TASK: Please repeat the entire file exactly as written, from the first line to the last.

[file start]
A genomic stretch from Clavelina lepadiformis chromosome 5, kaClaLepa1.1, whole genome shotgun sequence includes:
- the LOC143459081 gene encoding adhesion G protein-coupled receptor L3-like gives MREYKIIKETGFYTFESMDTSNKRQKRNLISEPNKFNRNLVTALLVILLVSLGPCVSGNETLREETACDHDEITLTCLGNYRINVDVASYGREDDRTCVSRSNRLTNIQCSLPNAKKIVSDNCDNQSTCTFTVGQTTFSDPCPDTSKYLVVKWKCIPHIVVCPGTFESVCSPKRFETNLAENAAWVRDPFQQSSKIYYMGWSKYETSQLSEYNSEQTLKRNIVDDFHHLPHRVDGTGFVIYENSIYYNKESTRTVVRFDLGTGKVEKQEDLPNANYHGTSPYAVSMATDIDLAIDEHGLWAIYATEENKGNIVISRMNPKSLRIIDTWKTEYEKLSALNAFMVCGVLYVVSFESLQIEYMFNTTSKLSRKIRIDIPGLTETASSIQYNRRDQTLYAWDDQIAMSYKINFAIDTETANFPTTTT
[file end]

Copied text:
A genomic stretch from Clavelina lepadiformis chromosome 5, kaClaLepa1.1, whole genome shotgun sequence includes:
- the LOC143459081 gene encoding adhesion G protein-coupled receptor L3-like gives MREYKIIKETGFYTFESMDTSNKRQKRNLISEPNKFNRNLVTALLVILLVSLGPCVSGNETLREETACDHDEITLTCLGNYRINVDVASYGREDDRTCVSRSNRLTNIQCSLPNAKKIVSDNCDNQSTCTFTVGQTTFSDPCPDTSKYLVVKWKCIPHIVVCPGTFESVCSPKRFETNLAENAAWVRDPFQQSSKIYYMGWSKYETSQLSEYNSEQTLKRNIVDDFHHLPHRVDGTGFVIYENSIYYNKESTRTVVRFDLGTGKVEKQEDLPNANYHGTSPYAVSMATDIDLAIDEHGLWAIYATEENKGNIVISRMNPKSLRIIDTWKTEYEKLSALNAFMVCGVLYVVSFESLQIEYMFNTTSKLSRKIRIDIPGLTETASSIQYNRRDQTLYAWDDQIAMSYKINFAIDTETANFPTTTT